SAN FRANCISCO - Apple Inc's top-end iPhone 5S sports a reliable, easy-to-use fingerprint reader that can simplify everything from unlocking the gadget to buying music on iTunes, the Wall Street Journal's Walt Mossberg wrote on Tuesday.
The positive take from one of the most influential reviewers in tech journalism will help offset concerns about how user-friendly the scanner is. Fingerprint technology has been incorporated in laptops and phones in the past but proved notoriously unreliable.
The fingerprint-scanner on the phone has been hailed as a first step toward realising the full potential for biometrics in personal electronics, heightening security for applications like banking and shopping while doing away with multiple passwords.
Mossberg wrote that the sensor built into the "home" button never failed to recognise his prints. At times however, the gadget would inexplicably prompt him for a password when swiping a finger to make purchases, which he blamed on a bug.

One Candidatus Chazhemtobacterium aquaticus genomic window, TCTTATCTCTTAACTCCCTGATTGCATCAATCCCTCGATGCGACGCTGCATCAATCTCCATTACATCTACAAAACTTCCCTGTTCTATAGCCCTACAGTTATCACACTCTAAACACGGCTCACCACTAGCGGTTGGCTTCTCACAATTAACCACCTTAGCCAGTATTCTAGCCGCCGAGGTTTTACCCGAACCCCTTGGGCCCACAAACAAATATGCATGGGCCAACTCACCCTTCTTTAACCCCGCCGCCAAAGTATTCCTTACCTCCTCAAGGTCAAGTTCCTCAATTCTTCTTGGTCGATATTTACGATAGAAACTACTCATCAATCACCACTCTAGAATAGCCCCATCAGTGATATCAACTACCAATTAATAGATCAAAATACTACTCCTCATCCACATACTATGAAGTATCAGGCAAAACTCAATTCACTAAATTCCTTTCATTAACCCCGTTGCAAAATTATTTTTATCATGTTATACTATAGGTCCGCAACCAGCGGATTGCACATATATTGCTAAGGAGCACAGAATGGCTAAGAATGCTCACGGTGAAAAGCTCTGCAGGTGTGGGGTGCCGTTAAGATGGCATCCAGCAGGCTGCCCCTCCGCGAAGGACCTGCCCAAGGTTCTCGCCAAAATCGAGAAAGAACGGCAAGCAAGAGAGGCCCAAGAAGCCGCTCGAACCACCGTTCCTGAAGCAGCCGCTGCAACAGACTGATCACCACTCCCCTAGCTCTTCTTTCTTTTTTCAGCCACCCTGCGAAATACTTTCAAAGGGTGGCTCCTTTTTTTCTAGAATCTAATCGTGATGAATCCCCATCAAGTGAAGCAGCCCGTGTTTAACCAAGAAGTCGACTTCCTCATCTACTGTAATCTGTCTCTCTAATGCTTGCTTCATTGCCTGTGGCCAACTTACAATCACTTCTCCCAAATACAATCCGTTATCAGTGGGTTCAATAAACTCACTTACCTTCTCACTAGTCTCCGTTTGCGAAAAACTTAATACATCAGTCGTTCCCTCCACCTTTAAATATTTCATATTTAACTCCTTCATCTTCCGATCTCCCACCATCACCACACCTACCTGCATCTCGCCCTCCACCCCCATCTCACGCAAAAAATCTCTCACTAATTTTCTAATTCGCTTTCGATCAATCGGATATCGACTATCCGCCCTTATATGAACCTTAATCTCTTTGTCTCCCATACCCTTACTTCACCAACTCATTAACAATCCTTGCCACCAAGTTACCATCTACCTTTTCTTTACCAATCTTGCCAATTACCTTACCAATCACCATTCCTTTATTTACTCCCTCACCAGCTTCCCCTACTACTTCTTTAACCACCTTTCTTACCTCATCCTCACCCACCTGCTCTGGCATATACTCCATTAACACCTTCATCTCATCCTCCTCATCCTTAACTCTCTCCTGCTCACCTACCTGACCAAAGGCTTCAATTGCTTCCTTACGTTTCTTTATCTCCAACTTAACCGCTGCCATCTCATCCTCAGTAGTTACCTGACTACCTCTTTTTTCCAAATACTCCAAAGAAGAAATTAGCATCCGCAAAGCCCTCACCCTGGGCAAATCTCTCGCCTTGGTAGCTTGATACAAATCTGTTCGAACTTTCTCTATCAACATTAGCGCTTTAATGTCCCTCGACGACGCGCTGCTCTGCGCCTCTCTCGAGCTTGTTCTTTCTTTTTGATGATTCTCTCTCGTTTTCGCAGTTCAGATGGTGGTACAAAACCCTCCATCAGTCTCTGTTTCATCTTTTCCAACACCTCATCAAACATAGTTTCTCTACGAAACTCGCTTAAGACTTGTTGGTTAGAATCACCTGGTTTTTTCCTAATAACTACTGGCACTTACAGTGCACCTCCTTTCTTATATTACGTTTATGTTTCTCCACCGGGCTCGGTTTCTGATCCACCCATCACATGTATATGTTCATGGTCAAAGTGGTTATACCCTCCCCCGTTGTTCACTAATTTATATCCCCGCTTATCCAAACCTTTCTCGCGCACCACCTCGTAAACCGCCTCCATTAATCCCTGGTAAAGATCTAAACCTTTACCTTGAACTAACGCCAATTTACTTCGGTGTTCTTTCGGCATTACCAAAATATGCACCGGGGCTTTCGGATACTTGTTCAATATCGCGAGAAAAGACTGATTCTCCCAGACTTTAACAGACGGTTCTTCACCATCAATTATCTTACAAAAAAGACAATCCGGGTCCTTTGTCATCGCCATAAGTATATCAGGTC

"The iPhone 5S is the first digital device I've seen with a simple, reliable fingerprint reader - one you can confidently use, without a thought," wrote Mossberg, whose first impressions of new devices like the iPhone are closely followed.
"I have come to like it and consider it a step forward, despite a few issues," he said of the overall device.
Re-tooled iOS7 mobile software, a better camera, a more useful voice-activated "Siri" personal digital assistant and a faster processor combined to make the iPhone 5S the best smartphone on the market, he added.
However, he argued that owners of the previous-generation iPhone 5 may not have a compelling reason to buy the latest device unless they specifically wanted the fingerprint reader.
Mossberg's review did not cover the cheaper iPhone 5C, which went on sale online on September 13 and has already drawn fire for being too costly to protect Apple's emerging market share against an assault from Samsung Electronics and other rivals.
Many industry analysts view the iPhone 5S and 5C as being modest improvements on the previous generation, reviving fears that Apple's most innovative days may be behind it. They said the mere fact of a fingerprint scanner was unlikely by itself to make the gadget a sure win in a crowded market.